2. The stalks and leaves from broccoli and really any other similar plant are good for soups, a nice cream of broccoli soup for instance, or mix a bunch of stuff like carrot peels and ends and even tops with stems and leaves from stuff like broccoli and cauliflower or cabbage and all of the onion or garlic and cook it down into a broth,

  2. Worms may be cabbage looper, a white butterfly, larva. You will see small white eggs underneath the leaves. Smush em. Nice crop! add butter and salt

  3. Lovely broccoli indeed ! And yes those green worms. We soak ours in saltwater before steaming the heads. This will cause those green worms to dislodge and float to the surface of the saltwater. However, if I miss some, well… a little protein never hurt anybody. Right??

    Also, you can buy raised net covers to put over the plants. The covers allow the sun and rain in but keep the white moth that lays it’s eggs on the leaves (future green worms) out.

    Yes we love some broccoli.

      1. Ken,
        Theres a company called American Netting that sells bug and hail net, really fine mesh, is quite effective. Something to consider though with row covers and nets is pollination, you may need to pull back your covers to allow pollinators in, they have found that moths are also pollinators so something to think about.

  4. Thanks for promoting the consumption of broccoli Ken. I still have relatives that grow it in Cali.
    There is a recipe for what is called: “Crack Broccoli” on internet cooking sites. I posted it once a while ago. It is roasted broccoli but the “dressing” it was coated with pre-roasting used olive oil, lemon juice, lemon zest, ranch dressing powder, parmesan cheese and slivered almonds. Roasted in an oven or on a BBQ 425 degrees for 25 minutes.
    I am not a vegetarian butt I find myself cooking for vegetarians or children that do not like vegetables. If you find yourself with a bumper crop and a finicky eater, this recipe may help. This recipe has been forwarded to parents of finicky eaters and they report good results.

  5. Nice Broccoli Ken,
    Mine died in the heat we had. Almost everything died. Just got burned. Beans ok, zucchini crazy and onions did very well.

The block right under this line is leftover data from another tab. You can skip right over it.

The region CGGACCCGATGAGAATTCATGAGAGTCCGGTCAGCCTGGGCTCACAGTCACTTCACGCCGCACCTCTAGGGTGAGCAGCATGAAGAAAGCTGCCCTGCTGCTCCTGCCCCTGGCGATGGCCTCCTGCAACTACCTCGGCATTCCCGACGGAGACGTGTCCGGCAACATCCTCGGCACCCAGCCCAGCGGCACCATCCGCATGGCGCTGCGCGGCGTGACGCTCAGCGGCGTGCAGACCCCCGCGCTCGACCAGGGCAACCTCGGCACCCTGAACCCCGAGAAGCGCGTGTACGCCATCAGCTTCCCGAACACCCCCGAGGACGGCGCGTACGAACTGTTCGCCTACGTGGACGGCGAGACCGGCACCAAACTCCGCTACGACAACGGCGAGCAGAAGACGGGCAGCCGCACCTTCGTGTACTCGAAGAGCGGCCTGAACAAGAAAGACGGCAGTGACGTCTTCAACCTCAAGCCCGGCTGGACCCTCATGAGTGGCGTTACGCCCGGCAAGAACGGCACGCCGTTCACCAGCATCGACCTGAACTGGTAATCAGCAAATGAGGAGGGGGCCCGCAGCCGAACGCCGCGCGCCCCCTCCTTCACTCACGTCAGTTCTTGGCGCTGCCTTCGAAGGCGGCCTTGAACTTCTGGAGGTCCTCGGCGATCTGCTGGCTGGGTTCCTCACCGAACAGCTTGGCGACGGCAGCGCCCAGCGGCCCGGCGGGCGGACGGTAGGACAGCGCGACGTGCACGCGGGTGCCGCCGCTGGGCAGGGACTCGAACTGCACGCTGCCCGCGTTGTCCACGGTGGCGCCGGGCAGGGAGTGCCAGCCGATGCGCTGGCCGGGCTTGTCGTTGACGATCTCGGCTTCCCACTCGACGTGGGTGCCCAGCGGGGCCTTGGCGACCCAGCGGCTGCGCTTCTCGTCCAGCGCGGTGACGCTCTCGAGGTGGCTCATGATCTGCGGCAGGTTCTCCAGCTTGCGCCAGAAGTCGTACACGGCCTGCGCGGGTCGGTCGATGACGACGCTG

I like to put some butter in a fry pan. Let it melt and add Broccoli. Let sizzle until brown and crusty, don’t mess with it, about 3 to 4 min. Shake pan, turn off heat and cover for 2 to 3 min. Mmmm mmm
    Even the picky grandboy will scarf it down. Not mushy, still has some crunch. Copied Cali’s recipe for next time. Sounds great!!

  6. Ken, did you note which broccoli you grew? Name of seed? It looks amazing!

  7. The recipe for Crack Broccoli:

    2.5 lbs of broccoli florets

    The dressing:1/3 cup clear filtered olive oil
    Zest from 1 lemon
    4 tsp of lemon juice
    1 tsp ground black pepper
    3 tsp ranch dressing mix powder
    10 cloves of garlic minced

    1/4 cup slivered almonds
    1/3 cup parmesan cheese

    Whisk together the dressing ingredients and let sit for 30 min to 1 hr for flavors to blend. Add the cut washed and dried broccoli florets and coat the broccoli. Spread on greased cookie sheet or non stick foil in even layer. Place in preheated oven or covered BBQ at temp setting of 425 degrees. Roast for 15 minutes. Turn over broccoli and sprinkle on slivered almonds and parmesan cheese and return to oven for additional 10 minutes.

    This recipe is popular among parents of finicky children.

  8. Good stuff KJ
    The whole plant is good for eating, stems n all,,,
    Cream of broccoli soup made from the stem

  9. Ken could you pass on what the name of that broccoli seed and perhaps where you bought it Please?


    1. They were the ‘Diplomat’ variety. Was a last minute thought during the Spring, so I bought the ready-made starts at a local nursery.

      On the tag: “A great broccoli for cooler climates and shorter summers. Expect uniform, large heads to be dark green and dense.”

      They are F1 so maybe not the best for seed-saving.

  10. Don’t forget those big stalks! They are more nutritious and are extremely tasty. Just cut off the outer fibrous part and slice them into sticks. You will need those sharp knives you just sharpened in your other article. You will find them great raw. Tender and juicy snack while preparing your dinner, or cook with the other broccoli heads.

    1. Papa J
      I use a potato peeler to remove the outer layers on the broccoli, especially when the skin is tough. Then slice & dice them up for dinner preparation. I prefer the peeler that is shaped like a sling shot or Y design easier to grip.

  11. The timing of this article made me laugh. First, I have never successfully grown broccoli. Second, I am in the process of dehydrating 2 cases of frozen broccoli from 2016 or before. I think it was 2014, but I’m not sure.

  12. Just wanted to say broccoli grows like crazy up here in north Idaho. I plant the seeds directly into my garden around the first of may, or earlier, weather permitting. I think I planted one called Blue Wind, but don’t hold me on that. Anyway, I have heads about 9 inches across right now, and they are still growing. However, we have another heat wave coming this week, and I’m afraid I’ll have to cut them. We blanch and freeze our broccoli, and usually have enough for most of the winter. After I cut the main head, there is usually enough time left in the season for the plants to put on plenty of side shoots, which we eat as they come on.

  13. There is an organic pesticide for the cabbage worms that I have used for years successfully. It is sold as “Dipel” and it comes in a liquid concentrate. I mix it with a little Dawn which helps it adhere to the leaves. It’s actually a bacteria that only affects the worms when they eat it, bacillus thuringiensis. You can spray it on harvest day and it is totally safe to ingest. Just make sure to re-spray after a rain. Stuff works great!

Comments are closed.